Wednesday, October 27, 2021
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Leroy Moore: Dear Black community

Leroy Moore uses the power of poetry to inspire Black community engagement in the struggle for healing and empowerment for Black ableism by building Black organizations, leadership and unity.

California Reading Report Card: Nine Bay Area school districts at bottom...

Alarmingly low CA Reading Report Card scores in Bay Area schools triggers the creating of a task force by State Superintendent of Public Instruction Tony Thurmond.

Mayor London Breed announces spending plan for $120 million reinvestment in...

Emerging from the fertile earth of the Black community, seedlings begin to sprout as Mayor London Breed and Supervisor Shamann Walton present the Dream Keeper Initiative with a hefty commitment redirecting $120 million from SFPD for investments in the African American community.

Melinda’s story

Medical kidnapping refers to the phenomenon of children being removed from parental custody based solely on the opinion of a medical professional even in the face of contradicting evidence.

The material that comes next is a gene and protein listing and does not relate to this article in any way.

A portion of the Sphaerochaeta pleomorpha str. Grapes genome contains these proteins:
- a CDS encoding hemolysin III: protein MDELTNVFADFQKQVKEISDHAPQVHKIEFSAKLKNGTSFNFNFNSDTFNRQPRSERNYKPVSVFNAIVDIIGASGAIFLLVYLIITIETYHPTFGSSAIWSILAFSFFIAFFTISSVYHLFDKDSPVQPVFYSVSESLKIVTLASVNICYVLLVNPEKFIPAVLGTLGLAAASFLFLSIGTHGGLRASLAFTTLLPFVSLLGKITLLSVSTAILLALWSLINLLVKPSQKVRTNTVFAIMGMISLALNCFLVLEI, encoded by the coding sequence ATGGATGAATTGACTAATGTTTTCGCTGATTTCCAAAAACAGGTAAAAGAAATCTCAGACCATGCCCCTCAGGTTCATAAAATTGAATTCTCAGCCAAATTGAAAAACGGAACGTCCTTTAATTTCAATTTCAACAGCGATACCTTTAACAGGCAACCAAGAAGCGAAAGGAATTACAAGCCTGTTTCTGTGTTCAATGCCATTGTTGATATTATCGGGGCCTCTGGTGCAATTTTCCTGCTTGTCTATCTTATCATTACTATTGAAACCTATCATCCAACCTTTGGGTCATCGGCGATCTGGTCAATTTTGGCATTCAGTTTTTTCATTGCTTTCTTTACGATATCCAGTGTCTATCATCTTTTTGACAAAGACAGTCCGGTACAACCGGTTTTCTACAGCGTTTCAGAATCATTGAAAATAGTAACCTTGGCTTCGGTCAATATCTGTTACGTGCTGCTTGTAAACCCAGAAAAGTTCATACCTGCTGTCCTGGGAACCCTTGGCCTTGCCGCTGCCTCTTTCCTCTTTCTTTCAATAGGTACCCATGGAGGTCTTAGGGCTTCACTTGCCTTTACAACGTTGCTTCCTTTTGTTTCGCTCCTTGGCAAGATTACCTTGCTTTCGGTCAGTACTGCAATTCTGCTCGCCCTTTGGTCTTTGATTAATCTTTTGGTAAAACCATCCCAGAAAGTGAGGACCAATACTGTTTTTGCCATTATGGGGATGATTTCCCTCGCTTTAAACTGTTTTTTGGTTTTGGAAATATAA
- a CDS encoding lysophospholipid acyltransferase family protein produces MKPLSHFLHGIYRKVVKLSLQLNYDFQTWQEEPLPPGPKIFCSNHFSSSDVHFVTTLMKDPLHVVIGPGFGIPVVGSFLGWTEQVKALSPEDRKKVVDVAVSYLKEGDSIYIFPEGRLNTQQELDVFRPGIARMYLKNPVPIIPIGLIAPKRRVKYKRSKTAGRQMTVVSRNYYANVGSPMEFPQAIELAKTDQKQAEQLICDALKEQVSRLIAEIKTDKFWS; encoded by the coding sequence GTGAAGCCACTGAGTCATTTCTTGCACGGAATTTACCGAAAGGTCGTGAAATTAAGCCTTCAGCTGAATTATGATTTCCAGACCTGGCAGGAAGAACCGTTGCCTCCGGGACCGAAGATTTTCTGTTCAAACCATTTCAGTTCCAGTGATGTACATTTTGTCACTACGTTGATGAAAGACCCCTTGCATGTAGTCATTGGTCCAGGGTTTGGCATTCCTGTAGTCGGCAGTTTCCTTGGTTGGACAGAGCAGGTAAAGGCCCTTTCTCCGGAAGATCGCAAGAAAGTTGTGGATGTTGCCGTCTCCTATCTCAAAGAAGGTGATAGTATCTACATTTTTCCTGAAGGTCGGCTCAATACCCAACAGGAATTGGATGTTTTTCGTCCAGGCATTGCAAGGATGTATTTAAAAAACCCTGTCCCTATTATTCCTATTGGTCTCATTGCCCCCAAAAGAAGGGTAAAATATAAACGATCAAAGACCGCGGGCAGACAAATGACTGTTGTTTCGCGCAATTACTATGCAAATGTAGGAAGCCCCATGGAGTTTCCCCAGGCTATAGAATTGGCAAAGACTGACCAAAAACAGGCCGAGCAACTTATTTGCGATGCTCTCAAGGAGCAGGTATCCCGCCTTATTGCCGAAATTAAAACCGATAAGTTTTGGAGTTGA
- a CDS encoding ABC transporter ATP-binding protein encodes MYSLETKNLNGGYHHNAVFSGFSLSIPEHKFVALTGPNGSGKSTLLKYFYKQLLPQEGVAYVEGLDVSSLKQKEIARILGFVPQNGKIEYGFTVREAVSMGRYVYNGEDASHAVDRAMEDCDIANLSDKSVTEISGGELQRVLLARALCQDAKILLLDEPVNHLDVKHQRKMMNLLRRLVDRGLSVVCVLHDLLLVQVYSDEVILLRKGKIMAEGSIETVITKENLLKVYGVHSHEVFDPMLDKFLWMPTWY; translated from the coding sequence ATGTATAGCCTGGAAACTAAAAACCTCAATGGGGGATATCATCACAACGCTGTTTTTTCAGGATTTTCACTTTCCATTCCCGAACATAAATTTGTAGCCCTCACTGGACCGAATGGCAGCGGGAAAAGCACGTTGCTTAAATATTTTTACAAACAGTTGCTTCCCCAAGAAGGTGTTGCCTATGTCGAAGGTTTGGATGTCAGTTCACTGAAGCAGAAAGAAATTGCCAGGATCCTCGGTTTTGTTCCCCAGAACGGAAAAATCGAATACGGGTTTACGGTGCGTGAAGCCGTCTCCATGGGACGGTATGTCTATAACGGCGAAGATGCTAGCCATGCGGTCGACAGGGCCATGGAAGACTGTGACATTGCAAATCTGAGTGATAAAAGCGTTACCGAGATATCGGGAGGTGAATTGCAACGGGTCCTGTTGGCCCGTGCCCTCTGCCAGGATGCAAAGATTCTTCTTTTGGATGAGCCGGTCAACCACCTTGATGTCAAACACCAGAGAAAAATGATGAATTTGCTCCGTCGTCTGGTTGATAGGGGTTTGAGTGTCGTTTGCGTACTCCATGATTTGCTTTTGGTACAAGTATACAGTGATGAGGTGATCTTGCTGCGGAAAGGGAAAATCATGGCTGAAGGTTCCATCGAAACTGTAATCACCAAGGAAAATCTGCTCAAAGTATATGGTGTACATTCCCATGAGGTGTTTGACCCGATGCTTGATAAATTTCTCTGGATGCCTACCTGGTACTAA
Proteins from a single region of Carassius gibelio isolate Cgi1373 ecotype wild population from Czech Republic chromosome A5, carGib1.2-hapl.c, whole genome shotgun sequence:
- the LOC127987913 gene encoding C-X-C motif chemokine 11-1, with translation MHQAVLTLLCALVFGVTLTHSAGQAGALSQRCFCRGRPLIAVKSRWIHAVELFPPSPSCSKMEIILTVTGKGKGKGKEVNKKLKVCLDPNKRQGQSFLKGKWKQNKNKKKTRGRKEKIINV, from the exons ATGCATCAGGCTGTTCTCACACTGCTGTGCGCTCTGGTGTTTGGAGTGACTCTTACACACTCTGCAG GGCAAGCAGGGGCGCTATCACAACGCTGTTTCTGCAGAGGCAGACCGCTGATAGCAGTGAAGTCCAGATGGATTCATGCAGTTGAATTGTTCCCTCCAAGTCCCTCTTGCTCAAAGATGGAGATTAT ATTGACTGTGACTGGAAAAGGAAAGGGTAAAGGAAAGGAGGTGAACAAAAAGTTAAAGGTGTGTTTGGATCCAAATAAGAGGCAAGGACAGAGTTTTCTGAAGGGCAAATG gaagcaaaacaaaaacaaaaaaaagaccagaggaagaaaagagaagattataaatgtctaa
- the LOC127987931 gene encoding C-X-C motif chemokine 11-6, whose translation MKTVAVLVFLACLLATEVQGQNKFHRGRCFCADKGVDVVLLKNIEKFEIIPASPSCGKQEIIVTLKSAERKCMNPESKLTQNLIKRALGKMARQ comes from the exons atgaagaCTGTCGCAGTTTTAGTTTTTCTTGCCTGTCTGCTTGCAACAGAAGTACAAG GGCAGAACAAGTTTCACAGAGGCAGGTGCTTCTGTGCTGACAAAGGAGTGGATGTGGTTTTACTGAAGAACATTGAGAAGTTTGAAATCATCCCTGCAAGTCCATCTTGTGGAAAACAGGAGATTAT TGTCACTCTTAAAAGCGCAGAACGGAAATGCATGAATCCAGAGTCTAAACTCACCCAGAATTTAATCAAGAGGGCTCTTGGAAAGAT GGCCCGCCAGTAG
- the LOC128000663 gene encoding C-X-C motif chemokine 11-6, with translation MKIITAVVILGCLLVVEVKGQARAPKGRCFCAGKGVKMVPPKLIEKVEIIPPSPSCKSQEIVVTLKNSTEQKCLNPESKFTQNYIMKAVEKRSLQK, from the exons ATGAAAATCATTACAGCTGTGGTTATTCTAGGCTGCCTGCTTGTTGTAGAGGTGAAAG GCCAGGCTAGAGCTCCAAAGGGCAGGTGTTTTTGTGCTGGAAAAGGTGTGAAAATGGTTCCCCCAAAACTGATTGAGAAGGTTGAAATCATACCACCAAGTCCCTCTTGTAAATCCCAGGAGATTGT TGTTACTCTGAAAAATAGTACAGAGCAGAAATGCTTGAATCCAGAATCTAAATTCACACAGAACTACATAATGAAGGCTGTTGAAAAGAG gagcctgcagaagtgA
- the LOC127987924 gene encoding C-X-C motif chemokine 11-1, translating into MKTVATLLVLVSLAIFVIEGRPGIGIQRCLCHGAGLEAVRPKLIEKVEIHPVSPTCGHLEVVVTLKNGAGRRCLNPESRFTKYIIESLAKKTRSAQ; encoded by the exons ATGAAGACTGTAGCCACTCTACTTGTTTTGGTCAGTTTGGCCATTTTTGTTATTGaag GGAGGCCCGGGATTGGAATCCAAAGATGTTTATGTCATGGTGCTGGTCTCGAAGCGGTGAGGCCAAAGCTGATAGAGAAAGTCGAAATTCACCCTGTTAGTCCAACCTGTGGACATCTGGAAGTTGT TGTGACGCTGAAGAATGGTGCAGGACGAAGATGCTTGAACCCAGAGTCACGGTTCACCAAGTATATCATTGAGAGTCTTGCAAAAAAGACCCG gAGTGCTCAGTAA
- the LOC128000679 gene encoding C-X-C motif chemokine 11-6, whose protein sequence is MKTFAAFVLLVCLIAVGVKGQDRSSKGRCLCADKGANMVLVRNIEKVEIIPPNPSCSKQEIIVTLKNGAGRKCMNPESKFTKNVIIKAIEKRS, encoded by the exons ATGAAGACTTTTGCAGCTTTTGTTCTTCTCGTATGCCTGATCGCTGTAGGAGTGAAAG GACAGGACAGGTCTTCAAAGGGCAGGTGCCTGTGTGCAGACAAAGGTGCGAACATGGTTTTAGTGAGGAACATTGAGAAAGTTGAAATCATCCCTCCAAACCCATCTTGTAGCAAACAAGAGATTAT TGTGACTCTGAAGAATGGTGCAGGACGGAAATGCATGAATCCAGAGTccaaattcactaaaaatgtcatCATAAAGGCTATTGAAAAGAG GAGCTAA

Writer coaches make a positive social impact!

After a WriterCoach Connection volunteer offered words of praise to a Korematsu Middle School seventh grader on a writing assignment, the youngster told the coach, “Nobody has ever said that to me before. Not my teachers, not my parents – nobody. Thank you!” The coach had met the student where he was with his writing process. No judgments. No preset expectations. Just pure encouragement to help him get his voice and views on paper.

The myth of the orphan – from Haiti to Hayward

Institutionally racist and classist U.S. adoption and foster care agencies, along with county-run child protective services agencies, are all established with a core mission that includes the goal to “protect” children in need, which is a good goal. But it becomes problematic when the concept of “in need” is judged through a Western, Eurocentric lens.

Education matters: Success is spelled ‘o-r-g-a-n-i-z-a-t-i-o-n’

The New School Year “honeymoon” is over. As the newness of school supplies, classmates, teachers and routines has worn off and we move into our second month of school, it’s safe to say that the issue of organization is now in the forefront. Organization is generally an issue for most families and students. Are deadlines missed? Assignments lost? Minutes wasted on locating “lost” items? Are arguments and lowered grades starting to be the result? Don’t worry, just change some habits and take steps to get organized. As with anything, getting organized takes a set of actions and happens over time. It’s not cleaning; being organized is a systematic use of tools.
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